Monday, January 13, 2014

Between the Lines by Jodi Picoult & Samantha Van Leer

Published June 26 2012 by Simon Pulse
Hardcover, 352 pages
Borrowed from library

Delilah is a social outcast at school and it certainly doesn't help that she's obsessed with a picture book - and it's main character, Prince Oliver. Delilah's actually read the book so many times that she's memorized every single word and every single picture in the book. So when something pops up on one of the pages that wasn't previously there, Delilah starts to wonder whether life in the book does exist beyond the pages. And it turns out that there is and that her dear Prince Oliver is very much a real person. Soon, Delilah and Oliver fall in love but of course, they know it's doomed. One lives inside a book and the other lives outside a book - how could they possibly be together?

This is a tough review for me to write because I literally have zero thoughts on Between the Lines. 

Okay, you got me. I never NOT have any thoughts but trust me when I say that the amount of thoughts I have right now is at an all-time low. And I'm just going to come right out and say it: this book was a major snooze-fest. There were so many times while I was reading Between the Lines when I was just so ready to drop down and go to sleep. 

With Between the Lines, the potential is definitely there. The idea that life for characters in a book could extend beyond the pages is certainly fun to entertain, while not probable. I mean, it's so much fun to think that your favourite characters could have a separate life than from the words on the pages. What if Jane and John finally got together behind the scenes? But this is where we run into the first problem with this book and that's the total lack of explanation as to how this whole thing actually works. 

How can Oliver contact Delilah when he couldn't reach anybody else? How was Delilah able to respond to Oliver? How on effing earth can Oliver talk through the pages? And on and on it goes. I have so many questions that are important, that need to be answered but are never. Look, I don't have to believe whatever you put out as an explanation, but at the very least, there has to be something. Something that makes actual, logical sense.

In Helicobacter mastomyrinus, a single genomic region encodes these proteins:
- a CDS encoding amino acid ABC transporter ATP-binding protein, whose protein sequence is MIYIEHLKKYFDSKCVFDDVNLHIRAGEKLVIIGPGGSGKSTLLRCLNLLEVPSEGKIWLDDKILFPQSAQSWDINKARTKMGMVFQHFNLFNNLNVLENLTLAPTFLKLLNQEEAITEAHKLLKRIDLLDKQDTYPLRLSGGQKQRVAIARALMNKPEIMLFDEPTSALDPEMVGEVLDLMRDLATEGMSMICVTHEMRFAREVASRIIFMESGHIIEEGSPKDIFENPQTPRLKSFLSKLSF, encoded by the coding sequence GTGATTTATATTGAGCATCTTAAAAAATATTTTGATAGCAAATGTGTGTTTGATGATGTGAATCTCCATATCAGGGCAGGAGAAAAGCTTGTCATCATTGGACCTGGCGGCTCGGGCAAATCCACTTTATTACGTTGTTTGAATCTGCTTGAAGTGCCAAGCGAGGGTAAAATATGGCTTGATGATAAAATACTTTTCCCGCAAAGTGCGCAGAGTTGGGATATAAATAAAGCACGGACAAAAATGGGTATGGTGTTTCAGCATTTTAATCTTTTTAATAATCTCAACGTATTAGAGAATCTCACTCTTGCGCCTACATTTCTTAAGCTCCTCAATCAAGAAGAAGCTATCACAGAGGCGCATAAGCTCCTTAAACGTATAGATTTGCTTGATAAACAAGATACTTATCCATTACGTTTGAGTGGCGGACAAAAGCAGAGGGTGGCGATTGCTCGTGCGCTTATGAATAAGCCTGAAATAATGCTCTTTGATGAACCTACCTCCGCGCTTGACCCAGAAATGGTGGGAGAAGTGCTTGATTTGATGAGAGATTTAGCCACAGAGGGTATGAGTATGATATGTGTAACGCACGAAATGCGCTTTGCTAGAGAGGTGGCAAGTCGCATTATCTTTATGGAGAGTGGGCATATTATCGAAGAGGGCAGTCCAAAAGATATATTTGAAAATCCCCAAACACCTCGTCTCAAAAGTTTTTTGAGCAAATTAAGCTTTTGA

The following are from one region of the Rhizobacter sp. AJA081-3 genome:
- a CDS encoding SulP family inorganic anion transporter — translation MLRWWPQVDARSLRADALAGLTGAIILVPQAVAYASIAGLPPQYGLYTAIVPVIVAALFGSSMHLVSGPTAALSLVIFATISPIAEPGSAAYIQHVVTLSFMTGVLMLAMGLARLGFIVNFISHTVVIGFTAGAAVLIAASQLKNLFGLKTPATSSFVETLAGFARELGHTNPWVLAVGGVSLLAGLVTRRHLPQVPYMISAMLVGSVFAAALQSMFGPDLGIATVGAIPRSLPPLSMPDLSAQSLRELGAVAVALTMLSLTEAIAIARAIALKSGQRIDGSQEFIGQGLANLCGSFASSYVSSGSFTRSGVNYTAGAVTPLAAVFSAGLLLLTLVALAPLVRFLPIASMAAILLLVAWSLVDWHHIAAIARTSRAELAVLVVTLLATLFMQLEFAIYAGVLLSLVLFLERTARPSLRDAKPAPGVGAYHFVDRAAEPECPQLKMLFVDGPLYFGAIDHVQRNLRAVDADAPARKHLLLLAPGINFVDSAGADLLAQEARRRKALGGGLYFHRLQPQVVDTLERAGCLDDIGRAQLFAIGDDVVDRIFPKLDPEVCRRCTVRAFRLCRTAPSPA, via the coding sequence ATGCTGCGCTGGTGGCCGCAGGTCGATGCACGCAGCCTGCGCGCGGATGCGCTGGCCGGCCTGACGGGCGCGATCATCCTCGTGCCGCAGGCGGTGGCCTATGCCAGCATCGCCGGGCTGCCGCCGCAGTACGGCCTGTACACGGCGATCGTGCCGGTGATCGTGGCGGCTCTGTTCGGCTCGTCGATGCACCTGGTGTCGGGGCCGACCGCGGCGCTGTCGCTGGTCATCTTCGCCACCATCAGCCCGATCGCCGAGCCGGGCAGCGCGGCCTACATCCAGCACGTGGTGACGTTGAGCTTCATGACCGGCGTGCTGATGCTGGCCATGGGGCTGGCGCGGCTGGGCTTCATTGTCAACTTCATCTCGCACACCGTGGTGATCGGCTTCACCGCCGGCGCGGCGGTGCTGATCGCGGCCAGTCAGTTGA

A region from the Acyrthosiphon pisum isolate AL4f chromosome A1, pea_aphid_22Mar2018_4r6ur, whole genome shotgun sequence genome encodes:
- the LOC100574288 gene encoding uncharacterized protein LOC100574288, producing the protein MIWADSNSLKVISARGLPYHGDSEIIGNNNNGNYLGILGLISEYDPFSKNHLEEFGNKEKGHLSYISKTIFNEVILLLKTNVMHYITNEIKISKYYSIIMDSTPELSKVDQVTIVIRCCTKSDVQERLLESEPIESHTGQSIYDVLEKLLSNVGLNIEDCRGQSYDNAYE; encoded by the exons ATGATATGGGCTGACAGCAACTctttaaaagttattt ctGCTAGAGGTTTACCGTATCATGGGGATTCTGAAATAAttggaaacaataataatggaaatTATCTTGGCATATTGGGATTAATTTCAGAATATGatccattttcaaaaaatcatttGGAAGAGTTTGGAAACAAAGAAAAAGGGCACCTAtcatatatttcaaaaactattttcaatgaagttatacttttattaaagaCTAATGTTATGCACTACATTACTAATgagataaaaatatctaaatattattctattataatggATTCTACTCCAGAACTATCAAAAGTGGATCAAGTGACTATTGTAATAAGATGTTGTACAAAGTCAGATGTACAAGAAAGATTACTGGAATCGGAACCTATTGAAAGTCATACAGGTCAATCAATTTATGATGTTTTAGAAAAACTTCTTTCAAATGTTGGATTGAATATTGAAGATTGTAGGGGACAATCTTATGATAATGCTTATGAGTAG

And further questions that are never answered in the span of 352 pages: how do Oliver and Delilah actually fall in love? HOW? Now I'm usually not one who gets easily bugged by instalove but this relationship makes zero sense. They've never talked to each other before and yeah, so maybe Delilah had a crush on Oliver way before he knew who she was but still, I think it takes much longer for two people to fall in love than just a few words here and there. Maybe if there was a bit more 'show' I might be able to believe it.

Beyond the inconsistencies and absolute rubbish that was Oliver and Delilah's relationship, there was also the factor that none of the characters had any depth to them. They were all just so bland and blah and we all know VERY well by now that good characters are like a major bonus for me in books. Excellent characters? 10 000 extra brownie points to you! Maybe this lack of depth and emotion is due to how the book was written. The prose was very simple and straightforward which I suppose can be good in a textbook or something of the sort but in a novel, especially one that is supposed to read as a fairy tale, a bit more pizazz might be needed. To give the book personality and flavour and of course, to not bore the readers to death!

The rest of the book is then riddled with stereotypes and cliches. One that particularly bugged me was the perception of feminism. A lot of people have mentioned this but I think it's important to bring up again. After learning that the mermaids behind the scenes are not actually boy-obsessed, in fact they're the exact opposite, Delilah goes to say that they are 'hard-core feminists'. Which is so ridiculous because not caring for boys does not make you a feminist. Feminists do not hate on men. They encourage equality between men and women which in no way implies hate. And it's this exact misconception that feminists are hateful towards men that makes me totally peeved. 

Finally, THAT ENDING. MADE ME. SO UPSET. It was just too convenient and such a cop-out. So I didn't see it coming but still, I feel like things could have been resolved a tad bit better. Everything just came too easily and come on, do you really expect us to believe that one person would give up so much for a couple to live happily ever after? 

Hmm, so maybe I had more thoughts that I thought...

I really did not enjoy Between the Lines at all. It's labelled as a Young Adult but frankly, I would market it more toward 9-12 year olds. To be honest, Between the Lines would have probably been right up my alley when I was nine. The writing was very bland, the characters were very bland and on top of that, there were so many inconsistencies and plot holes. The ending really pissed me off quite a bit, actually and to be honest, this book was very mediocre. Also, on a totally unrelated note, I hated the formatting of this book. The coloured font and the type of font used in this book did not help its case. But kudos for illustrations because I do love illustrations!

children ages 9-12 who enjoy flaky romances with a fairy tale aspect.

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